Inshore North

The northern boundary of the North Inshore reporting zone extends north-eastward from the mainland just north of the Bloomfield River along the boundary of the Wet Tropics NRM marine region to the boundary of the offshore waters and includes enclosed coastal, open coastal and mid-shelf waters.

The southern boundary of the North zone extends north-east from Cape Grafton just south of Cairns to the offshore boundary. The major rivers discharging into the North zone are the Daintree River, the Mossman River and the Barron River.

The Bloomfield River discharges at the northern most extent and Smiths Creek discharges through Trinity Inlet at the southernmost extent. Numerous smaller waterways draining the catchments of the often steep eastern slopes of the Great Dividing Range also discharge into the North zone.

Water quality in the North zone is affected by plumes of sediments, nutrients and pesticides from rivers discharging directly into the zone but also from the plumes of southern rivers, particularly the Russell/Mulgrave and the Tully/Murray, which are carried north by prevailing currents.

The area includes Snapper Island, some 3.7 km east of the Daintree River mouth, the low Isles 11km south-east of Snapper Island, and Green Island, approximately 27 km north east of Cairns. These islands provide fringing shallow water environments that support coral reef ecosystems and intertidal reef seagrass meadows. Subtidal and intertidal coastal seagrass meadows also occur close to the mainland including Cairns Harbour and Yule Point approximately 10km south of Port Douglas.

The overall grade for the North zone remained ‘moderate’ with the score increasing from 54 in 2017-18 to 60.

The diagram below shows the detailed results for each indicator by year. Click on the timeslider to see data from previous years.

Water quality

The water quality grade in 2018-19 for the North inshore zone improved from ‘good’ to ‘very good’ and the score increased from 66 to 85.

Water quality grades are based on water quality guideline trigger values established for the waters of the Great Barrier Reef Marine Park that, if exceeded, identify the need for management responses. The guidelines are not targets or an assessment of pollutant loads entering the marine environment. The results are derived from in-situ water samples taken at six locations from inshore waters extending from sites adjacent to Cape Tribulation in the north to sites adjacent to Cairns in the south and from passive pesticide samplers located at the Low Isles.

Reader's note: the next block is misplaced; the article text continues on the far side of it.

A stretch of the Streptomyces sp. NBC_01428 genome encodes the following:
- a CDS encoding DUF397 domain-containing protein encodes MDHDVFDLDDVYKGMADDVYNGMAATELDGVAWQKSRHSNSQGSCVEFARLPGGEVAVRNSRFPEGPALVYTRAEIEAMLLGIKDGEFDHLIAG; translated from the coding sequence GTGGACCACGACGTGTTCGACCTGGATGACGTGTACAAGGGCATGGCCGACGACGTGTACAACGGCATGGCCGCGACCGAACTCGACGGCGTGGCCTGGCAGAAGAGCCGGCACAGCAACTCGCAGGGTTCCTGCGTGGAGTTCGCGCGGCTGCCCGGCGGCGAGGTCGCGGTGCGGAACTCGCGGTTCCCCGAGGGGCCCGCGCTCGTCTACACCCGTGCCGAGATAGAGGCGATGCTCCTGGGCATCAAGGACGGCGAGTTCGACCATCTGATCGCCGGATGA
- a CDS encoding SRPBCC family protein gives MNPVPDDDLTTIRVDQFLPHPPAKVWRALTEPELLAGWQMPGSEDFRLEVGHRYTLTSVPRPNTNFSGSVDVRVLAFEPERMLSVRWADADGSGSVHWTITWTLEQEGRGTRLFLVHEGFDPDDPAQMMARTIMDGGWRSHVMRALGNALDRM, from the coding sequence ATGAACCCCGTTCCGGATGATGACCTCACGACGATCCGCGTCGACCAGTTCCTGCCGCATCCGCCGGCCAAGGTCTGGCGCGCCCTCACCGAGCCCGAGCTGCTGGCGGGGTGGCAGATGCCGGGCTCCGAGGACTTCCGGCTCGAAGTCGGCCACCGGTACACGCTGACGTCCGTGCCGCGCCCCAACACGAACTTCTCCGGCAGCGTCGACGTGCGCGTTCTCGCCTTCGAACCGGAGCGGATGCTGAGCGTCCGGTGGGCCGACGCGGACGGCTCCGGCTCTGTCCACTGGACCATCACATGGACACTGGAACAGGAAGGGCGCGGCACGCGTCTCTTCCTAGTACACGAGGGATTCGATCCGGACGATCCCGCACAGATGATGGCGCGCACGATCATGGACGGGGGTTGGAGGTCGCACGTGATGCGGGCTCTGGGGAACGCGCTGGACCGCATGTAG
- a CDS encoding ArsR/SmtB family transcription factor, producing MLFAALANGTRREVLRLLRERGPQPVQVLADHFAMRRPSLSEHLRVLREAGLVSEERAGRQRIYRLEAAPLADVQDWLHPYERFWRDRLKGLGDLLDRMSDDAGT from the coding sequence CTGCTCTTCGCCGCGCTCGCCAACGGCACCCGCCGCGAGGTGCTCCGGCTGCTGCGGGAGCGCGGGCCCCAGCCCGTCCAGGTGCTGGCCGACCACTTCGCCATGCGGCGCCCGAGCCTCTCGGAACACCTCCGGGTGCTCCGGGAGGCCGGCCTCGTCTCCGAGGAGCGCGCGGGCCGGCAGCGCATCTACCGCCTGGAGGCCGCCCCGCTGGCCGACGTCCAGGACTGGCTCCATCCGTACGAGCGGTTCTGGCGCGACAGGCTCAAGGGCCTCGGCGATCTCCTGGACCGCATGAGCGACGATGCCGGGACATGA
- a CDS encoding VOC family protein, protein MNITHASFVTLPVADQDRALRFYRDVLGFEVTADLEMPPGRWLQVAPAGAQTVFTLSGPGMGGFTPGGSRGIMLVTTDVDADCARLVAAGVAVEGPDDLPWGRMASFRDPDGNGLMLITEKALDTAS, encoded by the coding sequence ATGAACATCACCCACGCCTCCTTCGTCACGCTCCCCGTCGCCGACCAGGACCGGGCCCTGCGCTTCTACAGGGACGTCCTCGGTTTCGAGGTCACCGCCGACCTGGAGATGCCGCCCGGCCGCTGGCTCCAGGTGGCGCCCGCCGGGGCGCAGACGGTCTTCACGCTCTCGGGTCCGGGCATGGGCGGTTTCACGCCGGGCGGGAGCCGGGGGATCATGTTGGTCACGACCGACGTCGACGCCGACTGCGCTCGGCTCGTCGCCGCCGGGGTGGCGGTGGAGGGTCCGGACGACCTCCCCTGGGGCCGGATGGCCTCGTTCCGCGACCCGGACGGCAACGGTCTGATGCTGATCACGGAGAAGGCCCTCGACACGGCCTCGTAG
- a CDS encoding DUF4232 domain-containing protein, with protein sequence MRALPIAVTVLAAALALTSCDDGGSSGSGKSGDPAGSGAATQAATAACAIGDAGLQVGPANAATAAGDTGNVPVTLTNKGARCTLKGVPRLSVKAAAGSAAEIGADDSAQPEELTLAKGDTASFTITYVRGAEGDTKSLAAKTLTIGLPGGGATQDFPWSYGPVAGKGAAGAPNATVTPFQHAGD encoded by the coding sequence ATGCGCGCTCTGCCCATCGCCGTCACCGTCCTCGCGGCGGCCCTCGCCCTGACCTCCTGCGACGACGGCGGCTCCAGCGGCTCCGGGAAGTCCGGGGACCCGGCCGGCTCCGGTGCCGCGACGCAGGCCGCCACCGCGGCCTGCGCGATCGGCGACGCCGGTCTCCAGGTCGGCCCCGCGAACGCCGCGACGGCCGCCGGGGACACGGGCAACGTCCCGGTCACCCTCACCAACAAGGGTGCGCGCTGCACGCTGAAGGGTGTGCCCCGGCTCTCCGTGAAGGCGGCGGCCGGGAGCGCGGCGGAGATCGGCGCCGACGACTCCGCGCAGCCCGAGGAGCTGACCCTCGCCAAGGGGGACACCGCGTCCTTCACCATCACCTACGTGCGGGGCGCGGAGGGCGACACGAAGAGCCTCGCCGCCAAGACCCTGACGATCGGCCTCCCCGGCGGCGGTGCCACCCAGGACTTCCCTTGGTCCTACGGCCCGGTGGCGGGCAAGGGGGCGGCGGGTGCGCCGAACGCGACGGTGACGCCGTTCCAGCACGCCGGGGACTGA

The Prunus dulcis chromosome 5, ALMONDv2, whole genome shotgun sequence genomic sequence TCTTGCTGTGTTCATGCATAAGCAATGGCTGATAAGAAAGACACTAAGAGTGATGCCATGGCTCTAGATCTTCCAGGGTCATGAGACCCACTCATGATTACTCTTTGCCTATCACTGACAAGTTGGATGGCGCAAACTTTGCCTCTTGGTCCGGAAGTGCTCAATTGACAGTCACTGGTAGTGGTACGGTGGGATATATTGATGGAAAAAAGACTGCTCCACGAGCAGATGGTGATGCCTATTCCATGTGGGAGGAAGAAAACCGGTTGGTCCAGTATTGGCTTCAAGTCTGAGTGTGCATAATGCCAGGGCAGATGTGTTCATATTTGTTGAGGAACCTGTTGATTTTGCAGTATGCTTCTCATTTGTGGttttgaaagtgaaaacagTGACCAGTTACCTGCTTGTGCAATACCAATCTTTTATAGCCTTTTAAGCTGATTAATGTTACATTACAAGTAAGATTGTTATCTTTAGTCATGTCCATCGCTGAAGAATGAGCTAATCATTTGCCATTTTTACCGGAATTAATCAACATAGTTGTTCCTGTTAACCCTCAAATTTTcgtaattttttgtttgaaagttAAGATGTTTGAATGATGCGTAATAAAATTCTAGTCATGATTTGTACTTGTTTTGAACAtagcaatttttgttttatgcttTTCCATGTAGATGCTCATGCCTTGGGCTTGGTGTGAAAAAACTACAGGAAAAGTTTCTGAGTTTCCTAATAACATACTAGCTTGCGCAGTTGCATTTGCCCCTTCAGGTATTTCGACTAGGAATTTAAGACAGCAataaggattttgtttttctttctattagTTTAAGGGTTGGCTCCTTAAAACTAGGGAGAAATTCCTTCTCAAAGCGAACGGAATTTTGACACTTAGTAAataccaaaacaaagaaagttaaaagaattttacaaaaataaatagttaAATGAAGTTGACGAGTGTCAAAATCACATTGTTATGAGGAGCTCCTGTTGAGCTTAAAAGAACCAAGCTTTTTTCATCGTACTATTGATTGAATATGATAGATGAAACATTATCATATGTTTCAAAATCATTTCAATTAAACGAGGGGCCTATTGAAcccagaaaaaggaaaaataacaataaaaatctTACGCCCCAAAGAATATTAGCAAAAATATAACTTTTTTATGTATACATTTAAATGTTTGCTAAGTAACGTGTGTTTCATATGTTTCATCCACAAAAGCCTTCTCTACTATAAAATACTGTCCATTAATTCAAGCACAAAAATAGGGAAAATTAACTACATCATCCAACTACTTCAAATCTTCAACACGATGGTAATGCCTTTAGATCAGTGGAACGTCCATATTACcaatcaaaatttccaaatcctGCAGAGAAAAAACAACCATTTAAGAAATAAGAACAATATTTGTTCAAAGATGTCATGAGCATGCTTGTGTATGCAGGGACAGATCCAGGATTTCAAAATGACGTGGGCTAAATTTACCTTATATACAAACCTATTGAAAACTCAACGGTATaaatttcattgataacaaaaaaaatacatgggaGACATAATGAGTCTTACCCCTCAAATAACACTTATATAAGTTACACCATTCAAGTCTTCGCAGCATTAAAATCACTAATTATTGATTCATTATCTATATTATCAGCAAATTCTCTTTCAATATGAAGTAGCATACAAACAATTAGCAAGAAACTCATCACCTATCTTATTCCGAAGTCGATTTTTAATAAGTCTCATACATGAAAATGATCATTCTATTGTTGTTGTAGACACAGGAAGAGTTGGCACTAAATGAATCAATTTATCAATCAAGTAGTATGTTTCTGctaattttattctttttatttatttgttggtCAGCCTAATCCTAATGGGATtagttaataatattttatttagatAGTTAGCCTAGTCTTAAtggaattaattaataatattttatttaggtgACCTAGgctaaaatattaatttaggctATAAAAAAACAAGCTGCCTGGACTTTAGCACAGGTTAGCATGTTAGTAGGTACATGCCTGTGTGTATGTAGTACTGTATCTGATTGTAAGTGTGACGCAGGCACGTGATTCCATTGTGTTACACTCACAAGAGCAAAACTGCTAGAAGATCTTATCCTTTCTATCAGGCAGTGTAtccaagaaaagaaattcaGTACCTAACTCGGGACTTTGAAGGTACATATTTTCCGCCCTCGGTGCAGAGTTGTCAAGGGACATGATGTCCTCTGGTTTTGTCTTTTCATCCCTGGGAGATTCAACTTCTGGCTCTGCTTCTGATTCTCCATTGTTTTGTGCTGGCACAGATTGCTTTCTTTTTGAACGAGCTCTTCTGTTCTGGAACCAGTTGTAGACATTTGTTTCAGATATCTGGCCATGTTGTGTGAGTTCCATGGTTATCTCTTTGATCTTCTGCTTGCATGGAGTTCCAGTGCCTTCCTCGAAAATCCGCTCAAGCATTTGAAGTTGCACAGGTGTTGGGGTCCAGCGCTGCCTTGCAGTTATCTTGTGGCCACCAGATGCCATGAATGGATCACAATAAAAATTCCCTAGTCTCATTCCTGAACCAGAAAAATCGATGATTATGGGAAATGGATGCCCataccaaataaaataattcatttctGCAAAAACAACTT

The water clarity score of 88 in the North zone is comprised of a total suspended solids (TSS) score only. Turbidity was not monitored in the North Zone. Water clarity improved from ‘moderate’ in 2017-18 to ‘very good’.

Nutrients scored 80 (‘good’) in the North zone and improved from a score of 70 in 2017-18. Nutrients were graded ‘very good’ for oxidised nitrogen (NOx), ‘good’ for particulate nitrogen (PN) and ‘good’ for particulate phosphorus (PP).

The chlorophyll a score in the North zone was 75 (‘good’) and increased from ‘moderate’ in 2017-18.

Using the pesticide risk metric pesticides were graded “very good” and scored 96, equating to more than 99 percent of species protected.


The overall coral grade in 2018-19 for the North inshore zone is ‘moderate’ and scored 44. The coral index grade in the north zone has remained ‘moderate’ since 2014-15.

The coral grade is comprised of the density of juvenile hard corals score of 32 (‘poor’), the macroalgae cover score of 44 (‘moderate’), the coral cover score of 41 (‘moderate’), the change in coral cover score of 69 (‘good’), and the coral community composition score of 33 (‘poor’).

Whilst the North zone coral condition index remained ‘moderate’ the score declined from 51 to 44. The indicators contributing most to the poorer index score were species composition and juvenile recruitment. Sites on Snapper Island South are close to the mouth of the Daintree. Shallow sites sustained physical damage, likely from Cyclone Owen which occurred mid-December 2018, and from impacts of the ensuing flooding. More information is available in the Marine Monitoring Program inshore coral report by Thompson et al. (2020).


The overall seagrass grade in 2018-19 for the North inshore zone remained ‘moderate’ with the score increasing from 46 in 2017-18 to 53.

The seagrass grade is comprised of the seagrass percent cover score of 43 (‘moderate’), the tissue nutrient score of 63 (‘good’), and reproductive effort score of 37 (‘poor’) from the Marine Monitoring Program in addition to the seagrass biomass score of 62 (‘good’), the meadow area score of 92 (‘very good’), and seagrass species composition score of 71 (‘good’) from the Queensland Ports Seagrass Monitoring Program.

Coastal sites and meadows showed considerable signs of improvement and recovery in recent years, particularly for indicators related to seagrass abundance such as biomass, percent cover and meadow area.

More information on seagrass condition in the North zone is available from the Marine Monitoring Program reports. 


The fish index is currently under development and will be available in future report cards.

See the detailed reports for further information on the methods used to produce the scores and grades and the detailed results


Thompson A, Costello P, Davidson J, Logan M, Greg Coleman (2019) Marine Monitoring Program. Annual Report for inshore coral reef monitoring: 2017 to 2018. Australian Institute of Marine Science, Townsville.132 pp. 


See the detailed reports for further information on the methods used to produce the scores and grades and the detailed results